The List:

• Land
• Realtor Fees
• Clearing
• Road Building
• House Construction
• Barn or Out Buildings
• Fencing
• Septic System or Other
• Well or Water Source
• Permits
• Moving Costs

Homestead Angora Goats
• Animals
• Feed
• Pens and Fencing
• Vet Care
• Garden Supplies and Fencing
• Tools
• Generator(s)
• Farm Equipment
• Craft Supplies
• Food Prep Supplies

Monthly Bills
• Food
• Homeowners Insurance
• Medical Insurance
• Fuel for vehicles, generators, farm vehicles, and equipment
• Property Taxes
• Other taxes (income tax, sales tax, etc)
• Vehicle Licensing
• Other licensing (hunting and fishing)
• Clothing, etc.
• Satellite for TV
• Satellite for computer
• Phone service
• Propane or other heat and cool fuel expense

• Repairs and Maintenance

If you are thinking of starting your own new homestead, start by making a comprehensive list similar to the one above. Don’t be overwhelmed. Consider each item one at a time. Decide which items are necessities and which are conveniences and go from there. It’s better to be prepared and aware than not! Always keep your goals realistic.

Ed and Laurie Essex live off grid in the Okanogan Highlands of Washington State where they operate their websites  and

All MOTHER EARTH NEWS community bloggers have agreed to follow our Blogging Guidelines, and they are responsible for the accuracy of their posts. To learn more about the author of this post, click on their byline link at the top of the page.




dairy cowsThe biggest change that the approach of winter brings to Micro Dairies in cold climate regions like Vermont is in how the cows are fed. Even before the snow flies — around the middle of September — my cows start to lose their interest in grazing, even if the grass is lush. I think that the flavor of the grass must change as the sun gets lower in the sky; like clockwork, as soon as the leaves change color, my cows' appetite for hay increases.

Haying equipment is expensive, and I have a full-time job off the farm running Bob-White Systems. So, I buy my hay. I purchase second- or third-cut hay (called rowan in certain parts of New England) that is harvested later in the summer. I stock up on two types for the winter — small, square and large, round bales. I buy 500 to 600 classic, small square bales that I store in my barn's hay loft where they stay dry. I also buy 10 to 20 large, round, wrapped bales. High-quality dry hay (the small bales) is the best type of winter feed for cows because it is good for their digestion, especially their rumens, and they like it. Good-quality second- or third-cut hay (the rowan) is expensive, though less so than the small bales on a pound-for-pound basis. I have the facility and equipment to store both types.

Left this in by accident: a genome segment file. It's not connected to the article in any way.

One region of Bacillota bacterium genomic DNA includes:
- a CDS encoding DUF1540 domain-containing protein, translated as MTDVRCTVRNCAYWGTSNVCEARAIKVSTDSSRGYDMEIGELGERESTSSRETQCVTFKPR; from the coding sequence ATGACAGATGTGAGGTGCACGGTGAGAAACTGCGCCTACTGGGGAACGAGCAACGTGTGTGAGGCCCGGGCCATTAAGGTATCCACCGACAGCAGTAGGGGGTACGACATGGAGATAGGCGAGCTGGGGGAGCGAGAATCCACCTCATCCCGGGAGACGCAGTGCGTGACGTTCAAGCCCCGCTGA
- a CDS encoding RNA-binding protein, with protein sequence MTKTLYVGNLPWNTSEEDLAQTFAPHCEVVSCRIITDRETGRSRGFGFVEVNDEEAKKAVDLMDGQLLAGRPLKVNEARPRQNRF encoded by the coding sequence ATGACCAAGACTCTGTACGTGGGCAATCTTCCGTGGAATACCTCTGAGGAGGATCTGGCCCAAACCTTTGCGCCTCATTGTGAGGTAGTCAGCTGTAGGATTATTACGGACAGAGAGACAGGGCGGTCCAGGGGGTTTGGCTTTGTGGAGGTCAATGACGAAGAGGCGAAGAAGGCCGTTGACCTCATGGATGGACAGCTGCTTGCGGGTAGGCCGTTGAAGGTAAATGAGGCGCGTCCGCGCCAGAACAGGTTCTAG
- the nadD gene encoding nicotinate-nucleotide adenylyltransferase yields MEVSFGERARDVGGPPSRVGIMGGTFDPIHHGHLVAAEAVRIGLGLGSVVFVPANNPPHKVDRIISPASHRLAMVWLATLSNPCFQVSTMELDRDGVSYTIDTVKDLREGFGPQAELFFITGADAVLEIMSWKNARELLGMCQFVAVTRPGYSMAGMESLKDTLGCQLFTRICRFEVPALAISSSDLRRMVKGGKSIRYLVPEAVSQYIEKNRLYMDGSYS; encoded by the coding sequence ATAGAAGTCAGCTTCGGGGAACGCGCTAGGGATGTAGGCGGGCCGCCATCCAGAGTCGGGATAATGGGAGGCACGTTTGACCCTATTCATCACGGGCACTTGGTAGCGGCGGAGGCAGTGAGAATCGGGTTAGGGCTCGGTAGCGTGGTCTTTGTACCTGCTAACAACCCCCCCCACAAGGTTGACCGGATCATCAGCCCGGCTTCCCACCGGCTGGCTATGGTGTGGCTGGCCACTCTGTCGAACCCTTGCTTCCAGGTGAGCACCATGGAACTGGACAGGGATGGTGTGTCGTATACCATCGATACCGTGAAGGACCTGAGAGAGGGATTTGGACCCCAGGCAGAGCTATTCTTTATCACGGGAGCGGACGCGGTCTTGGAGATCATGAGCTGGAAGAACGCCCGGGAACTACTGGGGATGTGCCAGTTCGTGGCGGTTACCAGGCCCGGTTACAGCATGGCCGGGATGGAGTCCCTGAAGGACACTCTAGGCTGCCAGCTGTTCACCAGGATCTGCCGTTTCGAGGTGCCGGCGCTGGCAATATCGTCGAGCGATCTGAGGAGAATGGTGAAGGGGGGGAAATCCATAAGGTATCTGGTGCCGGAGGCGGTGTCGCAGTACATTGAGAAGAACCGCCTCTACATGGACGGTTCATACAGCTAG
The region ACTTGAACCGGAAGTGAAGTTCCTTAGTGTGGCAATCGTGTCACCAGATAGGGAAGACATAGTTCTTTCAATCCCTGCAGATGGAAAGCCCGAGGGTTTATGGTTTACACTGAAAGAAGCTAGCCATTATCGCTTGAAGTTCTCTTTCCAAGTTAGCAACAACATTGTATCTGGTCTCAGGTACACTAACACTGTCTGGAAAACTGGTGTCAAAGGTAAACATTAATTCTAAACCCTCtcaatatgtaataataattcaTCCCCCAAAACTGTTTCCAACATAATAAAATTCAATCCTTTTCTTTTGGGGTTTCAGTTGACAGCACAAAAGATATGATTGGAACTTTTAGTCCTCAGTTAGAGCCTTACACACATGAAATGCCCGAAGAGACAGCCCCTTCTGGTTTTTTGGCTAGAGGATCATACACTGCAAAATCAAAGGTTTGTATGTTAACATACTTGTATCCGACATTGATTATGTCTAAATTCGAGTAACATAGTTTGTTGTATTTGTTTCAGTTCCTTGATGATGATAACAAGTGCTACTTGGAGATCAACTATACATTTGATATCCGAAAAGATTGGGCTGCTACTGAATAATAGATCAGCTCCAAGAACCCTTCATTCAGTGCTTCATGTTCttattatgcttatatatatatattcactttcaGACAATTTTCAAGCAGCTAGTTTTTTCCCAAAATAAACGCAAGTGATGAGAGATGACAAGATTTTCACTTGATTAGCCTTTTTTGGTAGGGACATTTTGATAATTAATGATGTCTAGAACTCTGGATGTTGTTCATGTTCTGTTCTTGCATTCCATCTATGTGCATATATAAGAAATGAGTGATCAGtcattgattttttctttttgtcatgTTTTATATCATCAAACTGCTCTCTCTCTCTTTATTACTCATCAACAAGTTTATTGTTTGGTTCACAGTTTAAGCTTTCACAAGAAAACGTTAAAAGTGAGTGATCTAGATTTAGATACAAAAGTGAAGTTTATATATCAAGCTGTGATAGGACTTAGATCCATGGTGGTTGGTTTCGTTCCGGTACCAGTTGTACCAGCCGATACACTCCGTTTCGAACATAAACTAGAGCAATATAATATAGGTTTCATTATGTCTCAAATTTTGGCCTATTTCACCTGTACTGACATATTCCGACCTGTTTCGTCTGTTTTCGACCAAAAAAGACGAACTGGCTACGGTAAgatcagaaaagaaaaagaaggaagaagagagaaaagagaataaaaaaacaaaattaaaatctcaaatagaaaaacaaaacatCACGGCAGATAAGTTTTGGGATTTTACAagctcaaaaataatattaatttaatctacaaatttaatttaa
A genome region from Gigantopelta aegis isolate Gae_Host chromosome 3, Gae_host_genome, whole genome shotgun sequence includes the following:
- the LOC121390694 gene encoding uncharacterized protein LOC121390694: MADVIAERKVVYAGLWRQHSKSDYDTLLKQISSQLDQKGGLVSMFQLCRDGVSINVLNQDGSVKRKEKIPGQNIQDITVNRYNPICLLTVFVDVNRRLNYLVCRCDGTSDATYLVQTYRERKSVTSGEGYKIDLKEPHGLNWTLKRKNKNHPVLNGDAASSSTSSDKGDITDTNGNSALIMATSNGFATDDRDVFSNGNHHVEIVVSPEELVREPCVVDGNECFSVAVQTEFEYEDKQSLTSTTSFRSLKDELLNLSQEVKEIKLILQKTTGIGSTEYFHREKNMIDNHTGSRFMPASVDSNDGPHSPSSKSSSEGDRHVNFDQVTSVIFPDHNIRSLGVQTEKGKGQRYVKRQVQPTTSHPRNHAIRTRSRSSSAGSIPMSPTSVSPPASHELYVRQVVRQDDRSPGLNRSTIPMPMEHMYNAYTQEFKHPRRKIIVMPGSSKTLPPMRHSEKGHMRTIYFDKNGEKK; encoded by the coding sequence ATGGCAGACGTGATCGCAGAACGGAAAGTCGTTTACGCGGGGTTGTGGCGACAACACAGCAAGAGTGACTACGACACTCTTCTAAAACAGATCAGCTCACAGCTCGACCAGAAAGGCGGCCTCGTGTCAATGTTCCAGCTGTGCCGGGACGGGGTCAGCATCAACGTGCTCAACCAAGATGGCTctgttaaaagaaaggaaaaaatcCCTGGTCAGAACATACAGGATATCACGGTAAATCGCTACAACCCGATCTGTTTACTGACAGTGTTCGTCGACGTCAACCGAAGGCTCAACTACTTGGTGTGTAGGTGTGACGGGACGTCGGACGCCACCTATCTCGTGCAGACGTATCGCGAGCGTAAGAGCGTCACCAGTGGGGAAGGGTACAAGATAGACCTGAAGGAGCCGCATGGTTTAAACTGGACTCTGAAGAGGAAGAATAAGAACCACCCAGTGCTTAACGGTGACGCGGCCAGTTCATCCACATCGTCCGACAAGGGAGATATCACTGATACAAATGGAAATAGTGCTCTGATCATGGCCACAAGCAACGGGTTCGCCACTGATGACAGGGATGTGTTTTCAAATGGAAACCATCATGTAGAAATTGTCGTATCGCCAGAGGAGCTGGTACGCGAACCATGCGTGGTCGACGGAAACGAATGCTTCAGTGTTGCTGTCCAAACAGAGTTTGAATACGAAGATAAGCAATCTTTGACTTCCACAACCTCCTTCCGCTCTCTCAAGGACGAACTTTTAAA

The little square bales are tricky to make because the hay must be bone dry before it is baled. If the hay is too moist when baled and put into the hayloft, it can heat up and mold or, worse yet, spontaneously combust and burn your barn down. There is nothing worse than worrying about wet bales burning you barn down (on top of the regular list of daily chores).

The large bales, called baleage, are the things that people say look like giant marshmallows sitting in a field. This hay is baled after the mowed hay wilts but is still moist. It is then wrapped in plastic by an odd-looking machine that I won't even attempt to describe. Once wrapped, the hay actually ferments and becomes "pickled,” which makes the hay easier for the cows to digest. This is good for their milk production. I store the larger bales outside on dry ground where the hay will stay edible all winter as long as the plastic remains intact. If the plastic gets torn and isn't patched with tape, the hay inside will quickly begin developing a white mold and eventually the whole bale may be ruined. Watch out.hay bales